Looking in from outside, the choice of Fulham’s player of the season would appear obvious. The talismanic Aleksandar Mitrovic has been a goal machine throughout a torturous Championship season, keeping the Whites’ flagging promotion push alive seemingly single-handed at times with his potency in front of goal. The Serbian’s 26 goal haul earned him the division’s golden boot and he returned, half-fit, to provide a clever assist for Joe Bryan’s second at Wembley as Fulham saw off Brentford in the dying embers of extra-time on Tuesday night.
The case for Mitrovic is compelling, but there should be other names in the frame. Michael Hector’s introduction to the heart of the defence undoubtedly made Fulham much more miserly and his outstanding interventions to deny Robert Glatzel an opening goal as Cardiff started the play-off semi-final first leg brightly look crucial in retrospect. But arguably the pivotal piece of Fulham’s promotion jigsaw was not Mitrovic up front or Hector in the back four, but Scott Parker’s decision to switch his goalkeeper.
Marek Rodak has always been highly rated at Motspur Park, but for a while it seemed like a susbtantial Fulham career could pass him by. The Slovakian’s misfortune appeared to be starring for Rotherham on loan whilst his parent club’s attention was elsewhere. He helped the Millers’ to promotion from League One via the play-offs, an experience that would undoubtedly have eased any nerves heading into this week’s Wembley showdown, and produced a string of outstanding displays the following year as Paul Warne’s side battled bravely – although ultimately unsuccessfully – against the drop.
If Rodak was disssatisfied at remaining understudy to Marcus Bettinelli in the Fulham goal, he didn’t show it. A determined pre-season impressed the Fulham coaching staff and his patience paid off when Parker became concerned at the number of eminently preventable goals his side were considering. It wasn’t plain sailing from the off, however, as Rodak had to bounce back from the early disappointment of being sent off at Middlesbrough seventeen minutes into his first league start having made a rash dash from his line. He overcome that setback to keep a clean sheet as Fulham clung on for victory at Birmingham and then kept the Whites in the local derby against QPR, who had taken the lead at Craven Cottage, with a string of fine saves before Aboubakar Kamara’s brace turned the tie around.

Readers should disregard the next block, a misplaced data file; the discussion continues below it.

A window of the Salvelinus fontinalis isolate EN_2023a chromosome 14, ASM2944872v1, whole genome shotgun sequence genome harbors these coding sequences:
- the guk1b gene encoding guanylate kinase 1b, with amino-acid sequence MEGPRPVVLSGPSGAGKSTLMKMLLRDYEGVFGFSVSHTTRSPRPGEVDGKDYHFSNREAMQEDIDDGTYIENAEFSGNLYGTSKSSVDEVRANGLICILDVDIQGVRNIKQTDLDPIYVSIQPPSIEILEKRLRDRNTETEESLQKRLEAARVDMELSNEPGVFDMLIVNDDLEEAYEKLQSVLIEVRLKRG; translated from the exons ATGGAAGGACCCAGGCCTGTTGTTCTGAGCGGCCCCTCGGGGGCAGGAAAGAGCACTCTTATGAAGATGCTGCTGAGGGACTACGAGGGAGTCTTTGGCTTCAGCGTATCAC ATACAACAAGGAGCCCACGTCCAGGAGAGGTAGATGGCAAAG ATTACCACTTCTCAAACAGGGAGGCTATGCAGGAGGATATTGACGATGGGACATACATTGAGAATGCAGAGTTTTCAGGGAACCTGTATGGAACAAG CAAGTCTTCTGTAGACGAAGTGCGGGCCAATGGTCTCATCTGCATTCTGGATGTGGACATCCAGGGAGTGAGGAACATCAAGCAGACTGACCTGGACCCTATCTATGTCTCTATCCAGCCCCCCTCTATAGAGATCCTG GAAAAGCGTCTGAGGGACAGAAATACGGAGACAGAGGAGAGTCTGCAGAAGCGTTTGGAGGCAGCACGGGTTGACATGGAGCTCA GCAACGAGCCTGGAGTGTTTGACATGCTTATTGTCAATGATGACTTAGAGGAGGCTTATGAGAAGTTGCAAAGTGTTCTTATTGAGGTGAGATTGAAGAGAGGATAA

Rodak was sensational in front of the Sky cameras at Swansea as Fulham clinched a vital victory against their promotion rivals and firmly established himself as the club’s number one. He produced several stellar stops to keep out league leaders Leeds in another important win before Christmas, made another fine save in injury time to deny Stoke a point, and helped a much-changed Fulham eleven knock Aston Villa out of the FA Cup.
He is a confident young goalkeeper and has evidently improved his distribtuon with the ball at his feet, as indicated by the monstrous kick that found Ivan Cavaleiro and led to the precious second goal against the Bees at Wembley. The assurance he has added to a previously jitery backline is probably unquatifiable – and he keeps coming up with critical saves, such as the ones that ensured Fulham didn’t blow a three-goal lead against Huddersfield.
There were more outstanding individual displays during the run-in as Fulham battled to narrow victories, after Rodak showed impressive fortitude to put a below-bar performance in the damaging defeat by Barnsley behind him. Still only 23, there remains real time for the goalkeeper to develop his craft, even if he has served serious notice of his credentials during an excellent breakthrough season. Rodak is Fulham’s most consistent goalkeeper since Mark Schwarzer and will now have his eyes firmly set on the Premier League. At his rate of development, international honours can’t be far away.
That Fulham can even be contemplating a top-flight campaign considering that regular defensive mishaps were undermining hopes of even a top six finish during an inconsistent autumn run is probably down to a few factors. Parker’s undoubted improvement as a manager, which has come to national attention during the play-offs, helped his side retain belief and, while Hector and Mitrovic were vital components of their continued excellence, Rodak deserves recognition for his consistency in goal that made the Whites such a difficult side to defeat.